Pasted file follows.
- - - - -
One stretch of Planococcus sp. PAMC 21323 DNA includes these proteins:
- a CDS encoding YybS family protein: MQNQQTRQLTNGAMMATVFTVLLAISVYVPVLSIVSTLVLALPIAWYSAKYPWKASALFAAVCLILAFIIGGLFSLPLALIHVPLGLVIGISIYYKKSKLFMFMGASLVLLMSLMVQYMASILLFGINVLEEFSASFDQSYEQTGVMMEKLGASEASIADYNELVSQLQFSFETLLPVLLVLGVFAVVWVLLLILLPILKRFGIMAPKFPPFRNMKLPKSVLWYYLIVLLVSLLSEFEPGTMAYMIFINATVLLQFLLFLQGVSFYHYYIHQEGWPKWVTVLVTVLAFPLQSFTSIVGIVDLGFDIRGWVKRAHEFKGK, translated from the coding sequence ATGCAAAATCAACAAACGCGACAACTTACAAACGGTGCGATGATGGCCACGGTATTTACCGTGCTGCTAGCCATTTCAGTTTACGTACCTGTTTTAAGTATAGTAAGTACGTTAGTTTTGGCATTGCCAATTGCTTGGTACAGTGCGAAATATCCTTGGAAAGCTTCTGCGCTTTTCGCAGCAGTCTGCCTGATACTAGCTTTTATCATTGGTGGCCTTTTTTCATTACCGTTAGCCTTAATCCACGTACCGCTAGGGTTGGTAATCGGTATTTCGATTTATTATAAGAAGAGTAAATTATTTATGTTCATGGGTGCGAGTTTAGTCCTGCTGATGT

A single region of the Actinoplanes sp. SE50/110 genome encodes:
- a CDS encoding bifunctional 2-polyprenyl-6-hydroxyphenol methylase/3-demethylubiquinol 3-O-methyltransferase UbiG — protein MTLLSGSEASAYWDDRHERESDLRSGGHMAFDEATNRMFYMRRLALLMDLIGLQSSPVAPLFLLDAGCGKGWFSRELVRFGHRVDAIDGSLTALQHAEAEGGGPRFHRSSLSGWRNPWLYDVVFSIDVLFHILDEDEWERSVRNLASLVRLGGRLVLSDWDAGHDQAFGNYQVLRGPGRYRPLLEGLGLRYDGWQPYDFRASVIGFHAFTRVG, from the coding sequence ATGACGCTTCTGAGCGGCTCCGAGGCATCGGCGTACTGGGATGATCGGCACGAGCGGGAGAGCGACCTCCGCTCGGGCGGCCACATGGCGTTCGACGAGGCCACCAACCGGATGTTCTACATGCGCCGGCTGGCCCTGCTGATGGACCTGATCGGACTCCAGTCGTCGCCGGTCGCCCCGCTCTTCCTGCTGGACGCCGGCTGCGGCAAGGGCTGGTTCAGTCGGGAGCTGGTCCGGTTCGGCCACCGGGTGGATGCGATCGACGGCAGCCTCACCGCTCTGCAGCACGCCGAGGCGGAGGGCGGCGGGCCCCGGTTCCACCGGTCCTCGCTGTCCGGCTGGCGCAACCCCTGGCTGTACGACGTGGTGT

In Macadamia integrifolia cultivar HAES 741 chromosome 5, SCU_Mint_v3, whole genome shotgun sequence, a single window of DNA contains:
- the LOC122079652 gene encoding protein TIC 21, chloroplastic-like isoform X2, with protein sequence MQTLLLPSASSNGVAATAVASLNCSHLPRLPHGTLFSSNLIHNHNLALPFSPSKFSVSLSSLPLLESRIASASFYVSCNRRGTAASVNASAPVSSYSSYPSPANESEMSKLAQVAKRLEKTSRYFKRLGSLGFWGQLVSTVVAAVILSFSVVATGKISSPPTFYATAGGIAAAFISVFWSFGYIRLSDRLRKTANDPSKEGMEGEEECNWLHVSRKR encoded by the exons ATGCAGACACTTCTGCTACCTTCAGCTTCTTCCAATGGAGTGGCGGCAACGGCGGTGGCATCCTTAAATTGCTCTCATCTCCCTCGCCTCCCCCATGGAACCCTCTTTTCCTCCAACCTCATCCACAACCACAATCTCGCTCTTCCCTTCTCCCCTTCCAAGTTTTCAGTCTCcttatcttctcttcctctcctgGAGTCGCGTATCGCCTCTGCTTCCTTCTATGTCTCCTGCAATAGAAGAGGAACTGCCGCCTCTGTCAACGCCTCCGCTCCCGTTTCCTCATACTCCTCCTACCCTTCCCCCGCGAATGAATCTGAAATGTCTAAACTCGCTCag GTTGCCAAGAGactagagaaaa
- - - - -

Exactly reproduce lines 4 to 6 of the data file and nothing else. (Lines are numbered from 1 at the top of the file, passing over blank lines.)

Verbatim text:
- a CDS encoding bifunctional 2-polyprenyl-6-hydroxyphenol methylase/3-demethylubiquinol 3-O-methyltransferase UbiG — protein MTLLSGSEASAYWDDRHERESDLRSGGHMAFDEATNRMFYMRRLALLMDLIGLQSSPVAPLFLLDAGCGKGWFSRELVRFGHRVDAIDGSLTALQHAEAEGGGPRFHRSSLSGWRNPWLYDVVFSIDVLFHILDEDEWERSVRNLASLVRLGGRLVLSDWDAGHDQAFGNYQVLRGPGRYRPLLEGLGLRYDGWQPYDFRASVIGFHAFTRVG, from the coding sequence ATGACGCTTCTGAGCGGCTCCGAGGCATCGGCGTACTGGGATGATCGGCACGAGCGGGAGAGCGACCTCCGCTCGGGCGGCCACATGGCGTTCGACGAGGCCACCAACCGGATGTTCTACATGCGCCGGCTGGCCCTGCTGATGGACCTGATCGGACTCCAGTCGTCGCCGGTCGCCCCGCTCTTCCTGCTGGACGCCGGCTGCGGCAAGGGCTGGTTCAGTCGGGAGCTGGTCCGGTTCGGCCACCGGGTGGATGCGATCGACGGCAGCCTCACCGCTCTGCAGCACGCCGAGGCGGAGGGCGGCGGGCCCCGGTTCCACCGGTCCTCGCTGTCCGGCTGGCGCAACCCCTGGCTGTACGACGTGGTGT

In Macadamia integrifolia cultivar HAES 741 chromosome 5, SCU_Mint_v3, whole genome shotgun sequence, a single window of DNA contains:
- the LOC122079652 gene encoding protein TIC 21, chloroplastic-like isoform X2, with protein sequence MQTLLLPSASSNGVAATAVASLNCSHLPRLPHGTLFSSNLIHNHNLALPFSPSKFSVSLSSLPLLESRIASASFYVSCNRRGTAASVNASAPVSSYSSYPSPANESEMSKLAQVAKRLEKTSRYFKRLGSLGFWGQLVSTVVAAVILSFSVVATGKISSPPTFYATAGGIAAAFISVFWSFGYIRLSDRLRKTANDPSKEGMEGEEECNWLHVSRKR encoded by the exons ATGCAGACACTTCTGCTACCTTCAGCTTCTTCCAATGGAGTGGCGGCAACGGCGGTGGCATCCTTAAATTGCTCTCATCTCCCTCGCCTCCCCCATGGAACCCTCTTTTCCTCCAACCTCATCCACAACCACAATCTCGCTCTTCCCTTCTCCCCTTCCAAGTTTTCAGTCTCcttatcttctcttcctctcctgGAGTCGCGTATCGCCTCTGCTTCCTTCTATGTCTCCTGCAATAGAAGAGGAACTGCCGCCTCTGTCAACGCCTCCGCTCCCGTTTCCTCATACTCCTCCTACCCTTCCCCCGCGAATGAATCTGAAATGTCTAAACTCGCTCag GTTGCCAAGAGactagagaaaa